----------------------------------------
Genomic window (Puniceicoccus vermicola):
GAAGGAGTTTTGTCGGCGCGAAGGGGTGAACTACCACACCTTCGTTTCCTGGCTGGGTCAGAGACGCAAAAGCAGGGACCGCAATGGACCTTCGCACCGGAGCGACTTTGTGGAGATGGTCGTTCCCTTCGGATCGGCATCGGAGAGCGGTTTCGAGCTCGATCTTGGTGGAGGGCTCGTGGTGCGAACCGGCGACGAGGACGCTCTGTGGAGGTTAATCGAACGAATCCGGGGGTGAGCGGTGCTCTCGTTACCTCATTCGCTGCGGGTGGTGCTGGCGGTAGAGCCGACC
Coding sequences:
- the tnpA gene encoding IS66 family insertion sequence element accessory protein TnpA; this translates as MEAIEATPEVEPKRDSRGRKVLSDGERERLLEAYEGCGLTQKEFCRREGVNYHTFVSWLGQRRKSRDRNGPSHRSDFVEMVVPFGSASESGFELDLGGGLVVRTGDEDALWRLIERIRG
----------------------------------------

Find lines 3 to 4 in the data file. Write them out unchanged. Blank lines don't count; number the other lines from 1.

Coding sequences:
- the tnpA gene encoding IS66 family insertion sequence element accessory protein TnpA; this translates as MEAIEATPEVEPKRDSRGRKVLSDGERERLLEAYEGCGLTQKEFCRREGVNYHTFVSWLGQRRKSRDRNGPSHRSDFVEMVVPFGSASESGFELDLGGGLVVRTGDEDALWRLIERIRG